E-learning is the panacea to lack of bed space in our varsities

Saturday March 26 2016

Cabinet Secretary for Education Fred Matiang'i shows pupils how to operate a laptop at The Kenya Institute of Curriculum Development on December 15, 2015. PHOTO | GERALD ANDERSON | NATION MEDIA GROUP

Cabinet Secretary for Education Fred Matiang'i shows pupils how to operate a laptop at The Kenya Institute of Curriculum Development on December 15, 2015. PHOTO | GERALD ANDERSON | NATION MEDIA GROUP 

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To say that Kenyan universities lack enough physical space for students transiting from secondary schools is no new finding.

Thousands of them who meet the minimum entry grade are still left behind as there are no vacancies for them.

How to provide adequate opportunities to all these students who keep increasing every year is an issue that ought to exercise the minds of educationists and other players more aggressively.

Of course the obvious answer to this persistent challenge is expansion of education infrastructure.

This calls for building of more classrooms, hostels and living quarters, and hiring of more lecturers as well as provision of other vital services and materials. In short, there is a lot that needs to be done to give more children a chance to nurture and realise their diverse dreams.

However with the advancement of technology, more innovative ways can be used to expand available spaces for education at the institutions of higher learning. We do not have to necessarily build more classrooms or increase bed space. 


With increased investment in digital education, the need for physical facilities and the huge outlay of capital required to set up such infrastructure will be reduced significantly. 

Thousands of students have graduated by undertaking their programmes online and thousands more are pursuing their studies.

A Kenyan student does not have to go to the US, for instance, to study in one of its top universities. All you need is a reliable, fast and affordable internet connectivity. 

Analysts have underscored the promise that technology holds in addressing some of the most pressing challenges that the education sector in Kenya and indeed the whole continent faces.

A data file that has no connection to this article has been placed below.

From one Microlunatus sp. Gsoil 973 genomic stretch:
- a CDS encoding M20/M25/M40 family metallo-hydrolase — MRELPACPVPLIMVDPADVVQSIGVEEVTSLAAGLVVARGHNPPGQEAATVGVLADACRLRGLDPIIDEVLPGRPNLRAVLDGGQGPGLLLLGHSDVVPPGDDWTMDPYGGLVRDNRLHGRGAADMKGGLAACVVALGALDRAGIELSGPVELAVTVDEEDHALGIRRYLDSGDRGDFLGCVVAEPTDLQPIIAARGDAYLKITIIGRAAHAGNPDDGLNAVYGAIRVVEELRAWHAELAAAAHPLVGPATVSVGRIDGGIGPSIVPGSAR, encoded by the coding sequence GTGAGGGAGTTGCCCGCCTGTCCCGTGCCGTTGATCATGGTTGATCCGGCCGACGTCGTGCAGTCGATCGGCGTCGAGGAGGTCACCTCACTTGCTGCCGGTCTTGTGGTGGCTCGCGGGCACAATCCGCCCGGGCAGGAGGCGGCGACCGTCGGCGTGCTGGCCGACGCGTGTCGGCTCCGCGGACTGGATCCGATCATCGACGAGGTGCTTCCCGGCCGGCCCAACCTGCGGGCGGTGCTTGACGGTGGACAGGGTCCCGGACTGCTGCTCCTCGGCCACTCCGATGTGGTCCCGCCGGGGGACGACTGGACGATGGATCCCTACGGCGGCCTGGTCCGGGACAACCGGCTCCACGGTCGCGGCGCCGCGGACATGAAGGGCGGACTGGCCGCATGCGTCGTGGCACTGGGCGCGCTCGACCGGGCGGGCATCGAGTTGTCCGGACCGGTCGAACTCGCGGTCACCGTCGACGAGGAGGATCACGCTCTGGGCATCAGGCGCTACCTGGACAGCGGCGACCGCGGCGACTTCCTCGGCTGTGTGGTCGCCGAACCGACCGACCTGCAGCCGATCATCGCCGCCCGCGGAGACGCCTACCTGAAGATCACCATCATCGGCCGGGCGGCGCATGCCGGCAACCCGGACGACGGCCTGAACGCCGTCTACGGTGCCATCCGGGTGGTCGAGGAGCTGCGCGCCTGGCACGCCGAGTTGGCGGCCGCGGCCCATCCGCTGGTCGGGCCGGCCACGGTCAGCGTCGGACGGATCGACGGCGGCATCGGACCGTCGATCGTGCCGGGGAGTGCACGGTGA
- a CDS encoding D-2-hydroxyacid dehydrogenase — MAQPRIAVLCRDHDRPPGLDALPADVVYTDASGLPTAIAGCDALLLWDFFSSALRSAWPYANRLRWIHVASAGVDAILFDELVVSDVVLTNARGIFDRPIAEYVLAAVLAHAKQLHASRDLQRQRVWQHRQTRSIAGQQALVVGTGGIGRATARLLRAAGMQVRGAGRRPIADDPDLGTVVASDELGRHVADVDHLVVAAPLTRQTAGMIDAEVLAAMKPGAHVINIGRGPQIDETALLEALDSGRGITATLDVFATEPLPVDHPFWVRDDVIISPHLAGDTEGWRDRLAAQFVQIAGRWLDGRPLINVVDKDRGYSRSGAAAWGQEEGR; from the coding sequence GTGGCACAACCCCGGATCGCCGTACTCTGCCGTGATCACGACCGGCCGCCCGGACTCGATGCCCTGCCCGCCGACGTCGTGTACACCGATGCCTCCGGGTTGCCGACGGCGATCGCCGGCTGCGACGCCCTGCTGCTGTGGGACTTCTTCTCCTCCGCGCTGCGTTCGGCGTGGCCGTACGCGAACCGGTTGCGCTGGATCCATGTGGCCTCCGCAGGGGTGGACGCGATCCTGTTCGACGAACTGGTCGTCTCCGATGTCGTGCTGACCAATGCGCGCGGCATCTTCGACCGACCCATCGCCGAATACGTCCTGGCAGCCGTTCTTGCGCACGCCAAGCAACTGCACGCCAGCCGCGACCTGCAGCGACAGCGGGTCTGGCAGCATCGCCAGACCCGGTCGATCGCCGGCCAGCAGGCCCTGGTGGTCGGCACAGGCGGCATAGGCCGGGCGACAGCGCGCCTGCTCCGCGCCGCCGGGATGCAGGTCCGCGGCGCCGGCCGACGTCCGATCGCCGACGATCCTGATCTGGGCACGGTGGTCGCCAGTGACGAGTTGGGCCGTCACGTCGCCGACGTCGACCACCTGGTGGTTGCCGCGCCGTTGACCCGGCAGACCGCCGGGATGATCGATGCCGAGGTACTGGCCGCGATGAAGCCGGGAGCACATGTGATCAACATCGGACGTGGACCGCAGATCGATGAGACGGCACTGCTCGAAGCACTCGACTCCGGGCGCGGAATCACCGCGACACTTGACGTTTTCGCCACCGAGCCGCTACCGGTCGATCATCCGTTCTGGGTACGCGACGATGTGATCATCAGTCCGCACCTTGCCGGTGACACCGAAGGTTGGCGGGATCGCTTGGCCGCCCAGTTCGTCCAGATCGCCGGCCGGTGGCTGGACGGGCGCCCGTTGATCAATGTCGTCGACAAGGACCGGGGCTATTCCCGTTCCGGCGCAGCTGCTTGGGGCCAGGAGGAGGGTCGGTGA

It is encouraging to note that Kenya is recognising this as evidenced by the primary schools laptop project.

However, for virtual education to thrive, there are fundamental conditions that must be met. Vibrant e-learning presupposes affordable internet connection.

African countries, Kenya included, still pay heavily to access the internet making e-learning an expensive affair.

There is, therefore, a need among players to discuss how to bring down the internet charges with a view to lowering the cost of education.

If this is not done, Africa risks lagging behind in an era in which the trend is to increasingly reduce the brick-and-mortar expansion of education opportunities.

It is untenable in this day and age of information super highway to talk about insufficient bed space when students can do their studies from the comfort of their homes.


How to enhance internet connection in Kenya and indeed the whole continent should, therefore, preoccupy the minds of educationists and technology gurus.

Kenya particularly has a huge opportunity to be a regional leader in e-learning. The country enjoys relatively cheaper internet access in East Africa.

The fiber-optic cable has terminated the use of the expensive satellite services.

This is good news as the widespread access of the internet enhances education acquisition.

However, there is still need to find innovative ways to lower these costs. 

Kenya Education Network, which provides bandwidth services to universities, need to be revamped in order to play its role more effectively.

Dr Gicharu is the founder and chairman Mt Kenya University